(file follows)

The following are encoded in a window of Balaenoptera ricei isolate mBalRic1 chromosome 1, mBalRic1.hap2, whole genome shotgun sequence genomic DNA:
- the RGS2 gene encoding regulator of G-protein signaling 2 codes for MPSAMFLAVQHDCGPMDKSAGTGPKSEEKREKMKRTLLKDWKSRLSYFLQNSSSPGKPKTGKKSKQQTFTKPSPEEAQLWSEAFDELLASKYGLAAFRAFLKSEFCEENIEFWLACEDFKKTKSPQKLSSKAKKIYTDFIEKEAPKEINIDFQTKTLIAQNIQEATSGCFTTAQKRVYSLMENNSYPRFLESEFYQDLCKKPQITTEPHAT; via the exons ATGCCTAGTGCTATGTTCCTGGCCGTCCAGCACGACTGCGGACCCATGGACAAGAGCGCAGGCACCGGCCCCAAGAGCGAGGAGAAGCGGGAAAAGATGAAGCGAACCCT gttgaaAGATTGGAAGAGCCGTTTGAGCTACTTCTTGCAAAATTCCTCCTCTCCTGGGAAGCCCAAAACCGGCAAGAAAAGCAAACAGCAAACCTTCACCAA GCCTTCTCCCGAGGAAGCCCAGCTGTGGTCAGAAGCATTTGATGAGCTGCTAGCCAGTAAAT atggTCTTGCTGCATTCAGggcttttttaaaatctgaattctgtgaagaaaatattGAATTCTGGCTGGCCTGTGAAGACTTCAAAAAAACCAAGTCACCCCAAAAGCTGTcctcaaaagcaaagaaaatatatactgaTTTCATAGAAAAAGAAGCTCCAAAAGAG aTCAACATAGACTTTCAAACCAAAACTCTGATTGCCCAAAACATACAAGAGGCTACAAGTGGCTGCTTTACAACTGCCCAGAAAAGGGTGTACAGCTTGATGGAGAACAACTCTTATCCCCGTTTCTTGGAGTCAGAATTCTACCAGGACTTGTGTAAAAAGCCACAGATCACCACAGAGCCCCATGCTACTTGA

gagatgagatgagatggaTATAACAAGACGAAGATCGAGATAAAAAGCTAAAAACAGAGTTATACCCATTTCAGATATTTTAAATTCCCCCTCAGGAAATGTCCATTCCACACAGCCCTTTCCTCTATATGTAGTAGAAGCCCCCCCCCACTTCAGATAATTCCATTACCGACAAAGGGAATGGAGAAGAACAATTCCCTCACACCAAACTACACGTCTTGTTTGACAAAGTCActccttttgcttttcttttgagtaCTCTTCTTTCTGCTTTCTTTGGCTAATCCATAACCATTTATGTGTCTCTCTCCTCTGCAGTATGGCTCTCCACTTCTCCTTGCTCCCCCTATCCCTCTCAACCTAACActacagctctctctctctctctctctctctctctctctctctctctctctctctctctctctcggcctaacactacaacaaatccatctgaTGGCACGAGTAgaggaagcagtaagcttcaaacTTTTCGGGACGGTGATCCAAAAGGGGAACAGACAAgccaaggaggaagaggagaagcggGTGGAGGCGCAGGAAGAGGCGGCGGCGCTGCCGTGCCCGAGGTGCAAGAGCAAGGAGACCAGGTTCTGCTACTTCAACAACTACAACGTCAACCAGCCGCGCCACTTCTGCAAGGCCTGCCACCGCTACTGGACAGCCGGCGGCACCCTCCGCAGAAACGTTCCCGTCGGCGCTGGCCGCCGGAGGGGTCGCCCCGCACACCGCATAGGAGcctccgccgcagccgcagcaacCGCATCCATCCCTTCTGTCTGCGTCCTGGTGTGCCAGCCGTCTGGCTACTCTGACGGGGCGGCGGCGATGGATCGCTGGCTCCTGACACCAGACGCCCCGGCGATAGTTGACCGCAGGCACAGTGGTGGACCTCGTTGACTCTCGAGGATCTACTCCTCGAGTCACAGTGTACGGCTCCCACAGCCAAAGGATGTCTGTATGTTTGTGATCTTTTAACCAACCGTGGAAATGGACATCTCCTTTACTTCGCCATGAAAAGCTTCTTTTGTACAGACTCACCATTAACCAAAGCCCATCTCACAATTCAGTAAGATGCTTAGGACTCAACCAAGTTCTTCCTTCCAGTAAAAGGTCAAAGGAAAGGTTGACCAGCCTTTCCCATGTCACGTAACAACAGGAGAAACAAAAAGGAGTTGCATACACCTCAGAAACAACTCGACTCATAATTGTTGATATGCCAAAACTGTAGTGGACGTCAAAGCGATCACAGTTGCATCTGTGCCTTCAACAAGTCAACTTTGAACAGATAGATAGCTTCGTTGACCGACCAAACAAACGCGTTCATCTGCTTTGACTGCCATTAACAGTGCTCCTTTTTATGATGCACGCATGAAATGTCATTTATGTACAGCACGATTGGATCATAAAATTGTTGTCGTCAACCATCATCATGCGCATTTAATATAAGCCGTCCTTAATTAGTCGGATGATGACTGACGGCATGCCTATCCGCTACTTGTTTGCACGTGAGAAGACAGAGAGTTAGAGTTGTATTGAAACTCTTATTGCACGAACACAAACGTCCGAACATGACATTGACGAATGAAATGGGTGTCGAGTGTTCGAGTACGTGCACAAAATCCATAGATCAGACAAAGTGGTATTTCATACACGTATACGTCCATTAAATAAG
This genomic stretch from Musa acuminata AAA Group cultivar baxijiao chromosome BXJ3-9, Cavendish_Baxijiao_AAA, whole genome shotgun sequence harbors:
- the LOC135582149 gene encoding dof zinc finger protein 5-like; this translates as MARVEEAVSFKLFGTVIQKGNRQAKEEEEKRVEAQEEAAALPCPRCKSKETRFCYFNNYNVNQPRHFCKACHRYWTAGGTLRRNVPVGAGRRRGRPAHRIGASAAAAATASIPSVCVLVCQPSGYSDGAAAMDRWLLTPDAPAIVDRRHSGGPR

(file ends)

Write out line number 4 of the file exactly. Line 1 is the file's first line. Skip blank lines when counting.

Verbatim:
This genomic stretch from Musa acuminata AAA Group cultivar baxijiao chromosome BXJ3-9, Cavendish_Baxijiao_AAA, whole genome shotgun sequence harbors: